Editorial: Part-timers need union

NW Staff

In 2007’s fall semester, nearly 40 percent of NMU faculty members were not full-time employees. This means that 214 of NMU’s 536 faculty members didn’t receive full health benefits or job security and most didn’t have much of a voice at the university. Instead, they were consistently guessing whether or not they’d have a job next semester.

While full-time faculty members are given more job security, health benefits, high levels of departmental input and a larger paycheck, their part-time peers-who teach many of the same courses-are overlooked.

But that may be about to change. Part-time faculty at NMU are banding together and forming the Coalition for Contingent Faculty (CCF), a group dedicated to bettering the status and benefits of part-time faculty members.

The North Wind supports the CCF’s cause. The troubles the contingent faculty face affect not only those teachers, but also the NMU students who will suffer when their educators are overworked and concerned about their futures.

Be it full coverage or not, all faculty members at NMU should receive medical benefits, despite their status. A number of these individuals have years of experience, master’s degrees and Ph.D.’s. The least the university can do is to give these individuals health care.

Part-time faculty is hired on a semester-to-semester basis, depending on the department. This means that someone who teaches two courses in the fall could be jobless come winter. Often, part-time faculty doesn’t know if they’ll be teaching at Northern until weeks or even days before the semester begins. The administration needs to give these crucial faculty members sufficient notice regarding their professional futures at Northern. The advanced warning will give the teacher time to prepare for an upcoming course and will provide students with a more beneficial educational experience.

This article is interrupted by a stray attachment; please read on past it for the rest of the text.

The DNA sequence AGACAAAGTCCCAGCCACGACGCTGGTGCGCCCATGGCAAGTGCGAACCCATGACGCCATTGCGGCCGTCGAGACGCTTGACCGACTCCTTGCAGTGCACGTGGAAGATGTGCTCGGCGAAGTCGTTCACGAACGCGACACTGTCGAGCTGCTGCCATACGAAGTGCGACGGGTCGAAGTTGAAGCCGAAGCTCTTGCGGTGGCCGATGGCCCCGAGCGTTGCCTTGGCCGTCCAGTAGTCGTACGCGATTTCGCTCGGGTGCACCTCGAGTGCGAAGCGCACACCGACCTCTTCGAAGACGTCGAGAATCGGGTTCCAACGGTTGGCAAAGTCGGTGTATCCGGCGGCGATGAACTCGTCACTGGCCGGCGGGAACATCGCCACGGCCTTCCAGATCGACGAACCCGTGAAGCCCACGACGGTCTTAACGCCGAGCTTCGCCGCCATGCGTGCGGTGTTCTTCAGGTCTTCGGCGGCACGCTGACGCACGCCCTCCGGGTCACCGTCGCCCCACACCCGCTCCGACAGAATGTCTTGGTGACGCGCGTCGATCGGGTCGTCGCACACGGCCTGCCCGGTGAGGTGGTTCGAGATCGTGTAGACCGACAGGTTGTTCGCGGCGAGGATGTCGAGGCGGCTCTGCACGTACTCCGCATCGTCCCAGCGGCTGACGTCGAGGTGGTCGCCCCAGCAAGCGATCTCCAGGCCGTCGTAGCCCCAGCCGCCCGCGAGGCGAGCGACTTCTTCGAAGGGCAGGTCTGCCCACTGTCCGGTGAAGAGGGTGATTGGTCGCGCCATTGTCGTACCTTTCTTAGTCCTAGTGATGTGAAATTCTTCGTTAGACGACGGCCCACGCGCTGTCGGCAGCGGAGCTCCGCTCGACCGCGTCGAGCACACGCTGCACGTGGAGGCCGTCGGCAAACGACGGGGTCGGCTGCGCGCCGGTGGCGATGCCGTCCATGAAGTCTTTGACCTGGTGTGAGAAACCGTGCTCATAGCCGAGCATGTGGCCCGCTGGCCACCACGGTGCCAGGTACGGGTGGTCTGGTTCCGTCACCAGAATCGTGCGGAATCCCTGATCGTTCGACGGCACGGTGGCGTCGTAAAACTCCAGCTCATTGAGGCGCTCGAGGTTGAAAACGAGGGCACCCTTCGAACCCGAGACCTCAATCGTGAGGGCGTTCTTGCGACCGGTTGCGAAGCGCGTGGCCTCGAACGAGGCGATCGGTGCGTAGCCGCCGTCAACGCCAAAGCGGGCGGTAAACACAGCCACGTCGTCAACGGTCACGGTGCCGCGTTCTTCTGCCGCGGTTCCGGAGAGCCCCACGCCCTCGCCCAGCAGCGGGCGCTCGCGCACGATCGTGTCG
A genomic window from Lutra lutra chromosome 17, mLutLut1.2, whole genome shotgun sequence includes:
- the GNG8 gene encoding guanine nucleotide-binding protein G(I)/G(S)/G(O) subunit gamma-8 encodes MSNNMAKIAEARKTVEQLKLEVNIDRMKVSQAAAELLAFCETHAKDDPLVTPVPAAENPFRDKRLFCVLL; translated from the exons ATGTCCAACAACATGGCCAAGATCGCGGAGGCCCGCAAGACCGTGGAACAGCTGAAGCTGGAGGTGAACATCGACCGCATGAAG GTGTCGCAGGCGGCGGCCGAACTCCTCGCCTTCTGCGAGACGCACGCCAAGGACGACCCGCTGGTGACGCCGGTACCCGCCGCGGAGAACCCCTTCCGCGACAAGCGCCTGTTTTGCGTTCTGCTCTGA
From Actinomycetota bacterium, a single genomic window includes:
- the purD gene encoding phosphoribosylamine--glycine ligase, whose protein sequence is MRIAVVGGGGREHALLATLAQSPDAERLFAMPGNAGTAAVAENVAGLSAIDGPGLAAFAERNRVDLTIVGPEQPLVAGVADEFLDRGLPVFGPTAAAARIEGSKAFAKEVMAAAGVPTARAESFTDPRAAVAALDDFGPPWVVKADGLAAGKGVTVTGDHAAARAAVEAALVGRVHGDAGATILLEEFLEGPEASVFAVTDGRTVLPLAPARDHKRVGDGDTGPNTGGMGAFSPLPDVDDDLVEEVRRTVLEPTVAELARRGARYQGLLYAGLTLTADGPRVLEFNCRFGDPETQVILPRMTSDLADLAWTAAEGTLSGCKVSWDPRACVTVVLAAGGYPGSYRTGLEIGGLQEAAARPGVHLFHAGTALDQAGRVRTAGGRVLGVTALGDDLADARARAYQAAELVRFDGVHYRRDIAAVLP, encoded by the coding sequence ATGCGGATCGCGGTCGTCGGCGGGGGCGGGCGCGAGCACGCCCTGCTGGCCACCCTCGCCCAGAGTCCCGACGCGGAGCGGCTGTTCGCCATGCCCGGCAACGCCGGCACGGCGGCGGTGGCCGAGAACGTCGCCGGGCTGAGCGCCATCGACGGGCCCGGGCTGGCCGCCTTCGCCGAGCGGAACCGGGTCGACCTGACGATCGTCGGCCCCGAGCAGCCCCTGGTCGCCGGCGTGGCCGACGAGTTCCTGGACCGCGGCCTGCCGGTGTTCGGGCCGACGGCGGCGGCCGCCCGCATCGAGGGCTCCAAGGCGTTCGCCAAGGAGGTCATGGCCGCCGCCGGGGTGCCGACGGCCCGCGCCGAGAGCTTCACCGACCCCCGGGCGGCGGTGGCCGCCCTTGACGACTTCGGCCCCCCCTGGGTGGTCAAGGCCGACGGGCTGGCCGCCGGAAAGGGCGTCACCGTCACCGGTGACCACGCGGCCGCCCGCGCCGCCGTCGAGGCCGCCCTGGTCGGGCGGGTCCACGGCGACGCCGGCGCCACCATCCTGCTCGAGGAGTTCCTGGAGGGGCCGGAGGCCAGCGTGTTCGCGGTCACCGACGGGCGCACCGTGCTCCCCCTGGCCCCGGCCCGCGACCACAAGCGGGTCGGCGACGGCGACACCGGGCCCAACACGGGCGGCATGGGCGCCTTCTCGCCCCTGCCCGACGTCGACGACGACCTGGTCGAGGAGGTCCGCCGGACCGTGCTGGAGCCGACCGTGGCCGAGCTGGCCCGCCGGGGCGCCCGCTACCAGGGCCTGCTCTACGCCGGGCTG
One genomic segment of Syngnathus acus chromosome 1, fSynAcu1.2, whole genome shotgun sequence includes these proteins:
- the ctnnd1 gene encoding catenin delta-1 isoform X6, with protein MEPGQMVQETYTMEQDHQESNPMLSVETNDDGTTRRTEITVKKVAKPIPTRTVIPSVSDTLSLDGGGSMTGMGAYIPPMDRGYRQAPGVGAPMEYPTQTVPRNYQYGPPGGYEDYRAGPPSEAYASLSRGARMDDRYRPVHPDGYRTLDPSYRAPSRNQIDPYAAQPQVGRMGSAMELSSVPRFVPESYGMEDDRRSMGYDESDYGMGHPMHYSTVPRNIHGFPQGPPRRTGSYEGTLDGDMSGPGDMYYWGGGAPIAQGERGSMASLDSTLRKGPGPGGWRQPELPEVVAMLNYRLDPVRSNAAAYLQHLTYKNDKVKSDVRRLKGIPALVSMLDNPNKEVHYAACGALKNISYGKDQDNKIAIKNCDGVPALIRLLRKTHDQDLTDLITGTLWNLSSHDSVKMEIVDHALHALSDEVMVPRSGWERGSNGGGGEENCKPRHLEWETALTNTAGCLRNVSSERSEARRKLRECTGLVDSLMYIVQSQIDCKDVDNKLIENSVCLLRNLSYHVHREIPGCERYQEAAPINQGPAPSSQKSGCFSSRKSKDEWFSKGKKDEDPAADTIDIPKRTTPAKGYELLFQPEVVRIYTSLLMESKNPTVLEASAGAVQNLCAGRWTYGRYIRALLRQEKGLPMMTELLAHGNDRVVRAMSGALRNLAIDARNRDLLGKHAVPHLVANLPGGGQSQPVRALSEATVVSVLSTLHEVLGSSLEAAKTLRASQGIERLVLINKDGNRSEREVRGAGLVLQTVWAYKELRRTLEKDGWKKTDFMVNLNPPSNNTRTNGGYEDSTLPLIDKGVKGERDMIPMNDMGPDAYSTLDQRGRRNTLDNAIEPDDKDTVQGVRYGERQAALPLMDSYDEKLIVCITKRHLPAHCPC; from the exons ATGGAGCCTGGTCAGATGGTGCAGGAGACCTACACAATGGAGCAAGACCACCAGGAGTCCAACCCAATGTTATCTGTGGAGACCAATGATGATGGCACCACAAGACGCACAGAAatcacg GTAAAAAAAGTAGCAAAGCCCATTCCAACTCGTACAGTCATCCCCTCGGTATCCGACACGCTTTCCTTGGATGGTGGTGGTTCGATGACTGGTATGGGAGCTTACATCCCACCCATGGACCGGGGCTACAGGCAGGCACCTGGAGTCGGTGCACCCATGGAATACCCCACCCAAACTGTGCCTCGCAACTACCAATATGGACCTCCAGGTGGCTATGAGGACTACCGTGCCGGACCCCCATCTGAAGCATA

NMU, like most Michigan universities, has been hit hard by recent budget constraints, which is demonstrated by ever-rising tuition costs. Northern is not alone in these struggles though, as schools across the nation are facing widespread funding cuts. And while part-time faculty can’t be expected to be on the same pay scale as other faculty, the fact remains that the university is employing over 200 well-trained educators who are not receiving fair treatment.

If Northern Michigan hopes to provide a top-tier educational experience, it must first recruit top-tier educators. And to have any hope of doing that, the administration must start treating this vital group of people reasonably.